Talking Movies

Talking Movies
Talking movies

Friday, 18 January 2013


The hot Maya Luthra (Chitrangada Singh) and handsome, Rahul Verma (Arjun Rampal) make a deadly pair. More so when they flirt with each other. She in a drunken swagger almost falls over him at the first meeting. He asks, “ jaan boojh kar gir rahi ho?” She shoots back, “kya pata.” Soon he is her boss and she, the talented eager to learn copywriter. Work meetings lead to late hours of working together in the bedroom amidst heavy flirting. The flirting somehow makes way to humiliation when she furiously brings him sandwiches and coke to him and he asks jokingly for condoms. Exchange of meaningful glances, holding the hand for  lingering, long seconds, casual brush of the shoulders and sexual jokes acquire a new meaning as a game of power and politics creep into the boardroom . Soon Maya charges Rahul with sexual harassment.

Social worker, Deepti Naval presides over an indoor meeting for two days and hears both give their versions of their tumultuous relationship over 7 years of working together. The story (Manoj Tyagi) has plenty of promise but doesn’t quite go behind closed doors and cops out in a convenient ending.

The screenplay (Manoj Tyagi, Sudhir Misra) goes back and forth and has too many flashbacks within flashbacks, causing unnecessary drama and confusion. Dialogues  (Manoj Tyagi, Sudhir Misra) are abrupt and deliberate with attempts at flippancy, with lines like “I was the fairness cream in her life” or “ I’m not saying, you are saying it, You’re not saying, I’m know what I’m saying.”

Director, Sudhir Misra has constantly attempted different and interesting subjects. The sam
e is true of Inkaar. However it begins and ends at the premise itself. Everything in the film is forced and contrived right from the ad agency backdrop, the sharp camera movements and rapid cuts. Drama and tension is attempted through on-the-nose dialogues delivered in unnatural, hysterical performances. Sexual and political dynamics are talked about but not explored fully.

Arjun Rampal remains restrained and controlled. Chitrangada Singh is not convincing in dramatic scenes. Deepti Naval does not have much  character to define her but her presence itself makes a difference. So does Vipin Sharma as the loudmouth Gupta.

Music by Shantanu Moitra with lyrics by Swanand Kirkire, remains the only plus, especially two songs.. “tere mere darmiyaan… Maine barf si kahi, shola ban tujhe mili...” 

Inkaar in its superficiality, remains a bold subject with a  banal treatment.

Friday, 11 January 2013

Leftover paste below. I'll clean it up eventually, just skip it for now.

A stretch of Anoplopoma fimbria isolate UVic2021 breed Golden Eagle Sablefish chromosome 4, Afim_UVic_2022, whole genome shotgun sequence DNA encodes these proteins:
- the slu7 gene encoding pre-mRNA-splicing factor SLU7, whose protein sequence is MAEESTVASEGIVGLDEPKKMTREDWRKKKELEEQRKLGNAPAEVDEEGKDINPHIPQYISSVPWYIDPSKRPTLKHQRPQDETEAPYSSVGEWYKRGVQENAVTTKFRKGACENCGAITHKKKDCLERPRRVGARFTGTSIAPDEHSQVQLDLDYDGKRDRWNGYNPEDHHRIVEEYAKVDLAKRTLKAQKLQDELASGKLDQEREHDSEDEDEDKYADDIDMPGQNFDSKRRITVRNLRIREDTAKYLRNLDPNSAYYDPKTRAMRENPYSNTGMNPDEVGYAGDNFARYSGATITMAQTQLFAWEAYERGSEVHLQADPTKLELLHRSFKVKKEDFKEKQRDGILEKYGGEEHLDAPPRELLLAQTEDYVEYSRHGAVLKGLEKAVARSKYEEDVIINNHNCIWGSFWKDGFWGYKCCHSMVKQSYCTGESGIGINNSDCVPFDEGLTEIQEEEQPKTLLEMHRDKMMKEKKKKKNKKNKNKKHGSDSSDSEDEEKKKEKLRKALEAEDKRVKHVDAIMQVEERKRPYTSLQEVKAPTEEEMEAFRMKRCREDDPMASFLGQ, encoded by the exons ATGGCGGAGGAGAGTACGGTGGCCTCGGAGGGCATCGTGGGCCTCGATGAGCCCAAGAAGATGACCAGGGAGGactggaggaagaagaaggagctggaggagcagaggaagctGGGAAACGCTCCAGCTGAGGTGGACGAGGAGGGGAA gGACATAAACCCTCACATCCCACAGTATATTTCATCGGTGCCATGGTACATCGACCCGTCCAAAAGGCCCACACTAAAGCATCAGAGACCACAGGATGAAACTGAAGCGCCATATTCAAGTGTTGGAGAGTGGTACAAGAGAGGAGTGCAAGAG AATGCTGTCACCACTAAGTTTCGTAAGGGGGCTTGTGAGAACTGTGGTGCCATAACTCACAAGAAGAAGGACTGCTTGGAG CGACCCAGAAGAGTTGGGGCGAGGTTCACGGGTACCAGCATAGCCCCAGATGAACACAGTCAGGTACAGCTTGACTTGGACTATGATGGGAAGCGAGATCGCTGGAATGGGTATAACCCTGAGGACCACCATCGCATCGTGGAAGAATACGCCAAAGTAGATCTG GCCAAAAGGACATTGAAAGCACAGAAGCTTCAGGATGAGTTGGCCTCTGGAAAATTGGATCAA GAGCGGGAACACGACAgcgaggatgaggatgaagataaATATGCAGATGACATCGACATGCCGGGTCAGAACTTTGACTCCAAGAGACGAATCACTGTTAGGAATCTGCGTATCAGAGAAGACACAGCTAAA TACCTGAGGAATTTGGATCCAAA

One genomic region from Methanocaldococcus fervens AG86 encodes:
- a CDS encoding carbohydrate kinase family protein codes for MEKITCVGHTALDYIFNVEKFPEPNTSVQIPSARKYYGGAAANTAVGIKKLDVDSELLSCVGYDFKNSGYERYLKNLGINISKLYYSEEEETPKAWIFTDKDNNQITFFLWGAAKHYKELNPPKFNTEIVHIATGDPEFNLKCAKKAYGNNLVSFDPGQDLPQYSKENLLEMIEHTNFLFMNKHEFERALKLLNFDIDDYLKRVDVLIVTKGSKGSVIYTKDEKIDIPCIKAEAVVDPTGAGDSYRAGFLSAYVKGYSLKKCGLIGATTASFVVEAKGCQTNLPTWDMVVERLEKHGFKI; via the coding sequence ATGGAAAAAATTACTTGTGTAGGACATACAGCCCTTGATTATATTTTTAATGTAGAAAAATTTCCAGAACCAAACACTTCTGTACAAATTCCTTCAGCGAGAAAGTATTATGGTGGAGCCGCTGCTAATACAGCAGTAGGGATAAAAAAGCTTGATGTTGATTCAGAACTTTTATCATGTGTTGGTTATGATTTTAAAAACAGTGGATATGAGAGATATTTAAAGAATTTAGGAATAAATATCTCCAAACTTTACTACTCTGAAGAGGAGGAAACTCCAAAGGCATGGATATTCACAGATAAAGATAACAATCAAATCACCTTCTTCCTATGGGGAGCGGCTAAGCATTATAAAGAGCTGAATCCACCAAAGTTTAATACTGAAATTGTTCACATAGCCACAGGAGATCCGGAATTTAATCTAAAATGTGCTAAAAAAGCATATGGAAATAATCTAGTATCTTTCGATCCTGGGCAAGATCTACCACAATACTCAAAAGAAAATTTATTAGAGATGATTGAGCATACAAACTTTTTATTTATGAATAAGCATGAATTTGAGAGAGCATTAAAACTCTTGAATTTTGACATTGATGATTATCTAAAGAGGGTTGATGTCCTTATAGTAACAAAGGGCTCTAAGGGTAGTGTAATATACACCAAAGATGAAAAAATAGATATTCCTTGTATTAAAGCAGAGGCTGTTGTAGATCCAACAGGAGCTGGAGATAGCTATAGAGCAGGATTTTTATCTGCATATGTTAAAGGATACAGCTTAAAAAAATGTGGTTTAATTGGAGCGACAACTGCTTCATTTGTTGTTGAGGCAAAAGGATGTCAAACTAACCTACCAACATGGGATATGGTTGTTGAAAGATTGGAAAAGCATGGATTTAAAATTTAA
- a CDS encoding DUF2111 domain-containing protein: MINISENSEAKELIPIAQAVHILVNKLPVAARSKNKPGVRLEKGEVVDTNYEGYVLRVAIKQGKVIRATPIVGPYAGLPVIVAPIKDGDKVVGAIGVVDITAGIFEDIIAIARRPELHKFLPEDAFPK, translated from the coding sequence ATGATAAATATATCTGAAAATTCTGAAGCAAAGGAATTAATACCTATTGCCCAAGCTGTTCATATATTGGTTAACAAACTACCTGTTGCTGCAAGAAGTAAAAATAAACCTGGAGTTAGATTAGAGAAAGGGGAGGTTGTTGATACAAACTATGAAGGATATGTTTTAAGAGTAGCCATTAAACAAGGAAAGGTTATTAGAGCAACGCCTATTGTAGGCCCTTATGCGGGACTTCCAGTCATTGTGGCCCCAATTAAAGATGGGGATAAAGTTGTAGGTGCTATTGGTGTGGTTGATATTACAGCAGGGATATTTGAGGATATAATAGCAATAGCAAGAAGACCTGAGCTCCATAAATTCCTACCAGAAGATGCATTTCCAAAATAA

A particularly well shot, lyrically written scene shows a power hungry Mandola (Pankaj Kapur) describing his dream to the flirtatious, sly politician, Shabana Azmi. They look down at a beautiful stretch of rich, harvested land which turns into a concrete mass of skyscrapers and malls as Mandola talks with animated fervour. Suddenly it starts raining heavily. Shabana laughs in wicked glee , commenting on the farmers’ approaching plight. Mandola looks down at the water soaked fields and freezes. He has just seen a pink buffalo.

The scene along with the title suggests everything about Matru Ki Bijli ka Mandola. It is symbolic ,crazy and baffling with imagination let loose and wild. Plus there are moo sounds of two kinds: one of the buffalo variety, the other of Mao type. To get the moo bit, one needs to first adapt to Vishal Bhardwaj brand of absurd theatre  humour and style.

After Maqbool, Omkara, Kaminey and Saat Khoon Maaf, certain elements are now expected from a Vishal Bhardwaj film. Plenty of crazy but entertaining theatrics, Shakespearan tone if not an adaptation, eccentric characters, rustic backdrop,fabulous music and choreography which is so celebratory that one does not care about figuring it out. Its enough to simply sit back in amusement and indulge some imagination.

The story revolves around the usual landlord and farmer conflict.A village in Haryana, is named after rich landlord, Mandola (Pankuj Kapur).Mandola by day, is a capitalist who fleeces every farmer of their birthright , with dreams of turning the rich , harvested land into a ‘progressive ‘industrial belt. By night, he is an alcoholic communist  who gulps down 42 plus pegs, drives over liquor shops with his limousine along with his driver accomplice, Matru (Imran Khan).He is capable of taking off in planes in drunken stupor. When the plane catches fire, he uses it to light his cigar before jumping off with a parachute. At night he is also his own enemy, the farmers’ spokesperson rebelling against Mandola,the calculating landlord.